RR: I don't have any immediate plans other than to take a break from the daily work routine for a while and spend some time re-connecting with friends and family. Like most writers, I'd like to leave a memoir of sorts for my children and grandchildren. So I’ll be devoting some writing and editing time to that endeavor. Like I said in my farewell column, I love writing and the rhythm of words. Hopefully, I can latch on to some free-lance writing projects such as travel pieces or profiles. The El Paso Times offered to continue my weekly column on a free-lance basis but I've declined that offer for the time being. The newspaper left the door open for me to reconsider. So quien sabe? Maybe the never-ending columnist, as one fan once described me, will resurrect someday. Writing is not a faucet that you can turn off and forget, especially after you’ve spent almost all of your adult life writing– converting snippets of facts and quotes into an interesting yarn that may inform, amuse or inspire someone.

Sunday, April 19, 2015

Gabi, a Girl in Pieces

Isabel Quintero’s Gabi, a Girl in Pieces (Cinco Puntos Press) is a hilarious and powerful young adult novel with an unforgettable character in Gabi, la gordita, seeking to be true to her independence and integrity while she navigates the disasters and dramas of her senior year in high school. Quintero has created a voice that will resonate for many years to come. I hope this book will find the legions of readers it deserves, students, parents, teachers, and beyond.

Gabriela Hernandez starts a journal right before senior year, and it is this taboo-breaking, gut-spilling text where Gabi is true to herself, where she chronicles her confusions and declarations about being “a bastard child,” teenage sex and pregnancy, being too Mexican or not Mexican enough, her love of food, especially Hot-Cheetos, and society’s hypocritical expectations and pressures on young women, especially Chicanas. Gabi’s journal writing is profane, funny, revealing, and wise, but her experiences and decisions during her last year in high school will keep the reader riveted to the story.

Gabi struggles with her weight and self-image, yet she finds an outlet in writing when a teacher, Ms. Abernard, nurtures her poetry, recommends “secret reading lists” to Gabi and her classmates, and encourages them to read their poetry at a coffeehouse, The Grind Effect. Gabi has early crushes on Joshua Moore and Eric Ramirez, and has never been kissed. But she will change that soon enough, with the aroma of Hot-Cheetos on her “soft luscious lips.”

Meanwhile, Gabi’s two best friends have dramas of their own. Sebastian reveals to Gabi that he’s gay, which goes well, but when Sebastian reveals this to his father the son is kicked out of the house. Sebastian ends up staying with Gabi. Another best friend, Cindy gets pregnant by German, “one of those guys who knows he’s super hot and assumes girls HAVE to like him.” Gabi witnesses the birth of Cindy’s baby and wonders “how something so utterly disgusting can be so utterly beautiful at the same time.” Later, Cindy will confide a secret to Gabi that will cause la gordita to turn (justifiably) violent.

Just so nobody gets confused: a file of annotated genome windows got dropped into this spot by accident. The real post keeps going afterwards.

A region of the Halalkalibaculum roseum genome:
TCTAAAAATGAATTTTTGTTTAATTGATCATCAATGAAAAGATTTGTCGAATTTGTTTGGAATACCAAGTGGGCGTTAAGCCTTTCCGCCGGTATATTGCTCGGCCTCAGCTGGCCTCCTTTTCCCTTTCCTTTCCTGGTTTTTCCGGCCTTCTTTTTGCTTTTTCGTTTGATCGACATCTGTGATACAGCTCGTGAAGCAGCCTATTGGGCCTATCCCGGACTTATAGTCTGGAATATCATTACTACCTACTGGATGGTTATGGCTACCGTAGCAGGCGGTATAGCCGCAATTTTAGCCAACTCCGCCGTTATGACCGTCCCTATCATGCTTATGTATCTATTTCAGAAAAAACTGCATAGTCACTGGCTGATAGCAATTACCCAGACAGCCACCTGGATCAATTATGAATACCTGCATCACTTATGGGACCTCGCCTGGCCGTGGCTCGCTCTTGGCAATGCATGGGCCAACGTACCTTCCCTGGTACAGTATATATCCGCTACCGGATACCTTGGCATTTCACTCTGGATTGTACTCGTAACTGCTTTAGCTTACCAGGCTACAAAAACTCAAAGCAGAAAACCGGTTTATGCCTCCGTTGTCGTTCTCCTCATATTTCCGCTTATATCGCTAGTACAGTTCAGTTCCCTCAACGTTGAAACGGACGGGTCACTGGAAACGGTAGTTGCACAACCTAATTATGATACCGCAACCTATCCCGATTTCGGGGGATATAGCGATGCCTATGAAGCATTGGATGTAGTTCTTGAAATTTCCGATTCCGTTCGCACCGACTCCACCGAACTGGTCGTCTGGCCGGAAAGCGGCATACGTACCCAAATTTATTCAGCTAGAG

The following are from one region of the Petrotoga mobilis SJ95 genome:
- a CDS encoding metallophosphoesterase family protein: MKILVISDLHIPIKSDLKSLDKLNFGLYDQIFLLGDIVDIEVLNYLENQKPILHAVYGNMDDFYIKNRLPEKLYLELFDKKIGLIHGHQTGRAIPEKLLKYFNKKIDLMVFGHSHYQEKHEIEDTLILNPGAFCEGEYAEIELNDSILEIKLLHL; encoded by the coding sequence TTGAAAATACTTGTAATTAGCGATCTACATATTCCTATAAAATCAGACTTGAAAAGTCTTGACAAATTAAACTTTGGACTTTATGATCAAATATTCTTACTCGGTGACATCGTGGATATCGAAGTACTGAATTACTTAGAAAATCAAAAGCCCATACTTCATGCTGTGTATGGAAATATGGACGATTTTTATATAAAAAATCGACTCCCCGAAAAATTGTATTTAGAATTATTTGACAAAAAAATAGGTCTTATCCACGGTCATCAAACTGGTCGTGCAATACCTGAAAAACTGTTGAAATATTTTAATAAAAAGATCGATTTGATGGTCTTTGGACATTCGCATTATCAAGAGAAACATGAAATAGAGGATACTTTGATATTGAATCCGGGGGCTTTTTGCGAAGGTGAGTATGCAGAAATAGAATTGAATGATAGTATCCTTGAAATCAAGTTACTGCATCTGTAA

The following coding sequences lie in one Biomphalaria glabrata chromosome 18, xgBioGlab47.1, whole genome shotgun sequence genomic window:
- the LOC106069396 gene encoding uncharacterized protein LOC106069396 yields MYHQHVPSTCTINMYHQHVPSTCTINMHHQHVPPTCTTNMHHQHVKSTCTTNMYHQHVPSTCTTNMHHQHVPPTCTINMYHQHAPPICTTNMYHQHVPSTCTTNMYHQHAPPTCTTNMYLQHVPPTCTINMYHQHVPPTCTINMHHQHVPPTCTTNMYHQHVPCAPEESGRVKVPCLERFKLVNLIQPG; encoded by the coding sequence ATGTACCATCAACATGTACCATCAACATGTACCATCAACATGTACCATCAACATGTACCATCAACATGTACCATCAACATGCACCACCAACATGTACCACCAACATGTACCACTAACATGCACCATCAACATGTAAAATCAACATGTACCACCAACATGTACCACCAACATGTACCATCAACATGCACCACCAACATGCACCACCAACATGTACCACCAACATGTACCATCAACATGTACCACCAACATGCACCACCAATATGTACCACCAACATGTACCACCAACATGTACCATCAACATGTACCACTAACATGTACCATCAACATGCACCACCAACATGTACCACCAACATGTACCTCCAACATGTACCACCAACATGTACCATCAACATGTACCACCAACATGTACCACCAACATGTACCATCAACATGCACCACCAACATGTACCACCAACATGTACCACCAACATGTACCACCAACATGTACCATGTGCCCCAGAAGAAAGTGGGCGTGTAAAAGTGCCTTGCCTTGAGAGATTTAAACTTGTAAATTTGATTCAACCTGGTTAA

Gabi’s family is also a mess around her, and she must endure, explain, and overcome them. Her father is a methamphetamine addict, who is missing from home for days at a time. Gabi loves and hates her mother, who harangues her about her weight and constantly admonishes her to keep her ‘ojos abiertos y las piernas cerradas.’ Gabi listens and doesn’t listen to her mother’s advice, yet it is the mother who ends up pregnant after having unprotected sex. Beto, Gabi’s younger brother, skips school to paint graffiti art, and seems lost without his father. At the end of senior year, as Gabi is applying to the University of California at Berkeley, she must take whatever steps are necessary to go beyond this family and her life at Santa Maria de Los Rosales High School.

Gabi is in pieces in more ways than one: with emotions that contradict each other, with expectations and pressures that pull her every which way, with “jiggly goodies” in awkward dresses, and with crushes on boys she thinks she likes and those she learns to love. She is trying to put her self together, like a jigsaw puzzle, making mistakes and discovering solutions on the fly, her heart on her sleeve, with a verve that often astonishes the reader. If this is not one of best contemporary books about the teenage soul, I don’t know what is. 

Perhaps the best achievement of Isabel Quintero’s “Gabi, a Girl in Pieces” is what it says about what is ‘good’ and what is ‘bad’ about teenage sexuality, and how many adults are captive to a moral system that often denies them their best sense of self. You can be responsible, you can be honest about who you are and what you want, and you can empower yourself, if you can only survive the treacherous shoals of those teenage years. Like Gabi, you will need a razor-sharp wit and family and friends, as long as they don’t screw you up too much. You will need a ferocious independence, even when you see yourself with so many faults and limitations. Finally, you will need an integrity that demands you be true to your emerging self, always.

(This book review originally appeared in the El Paso Times on April 19, 2015.)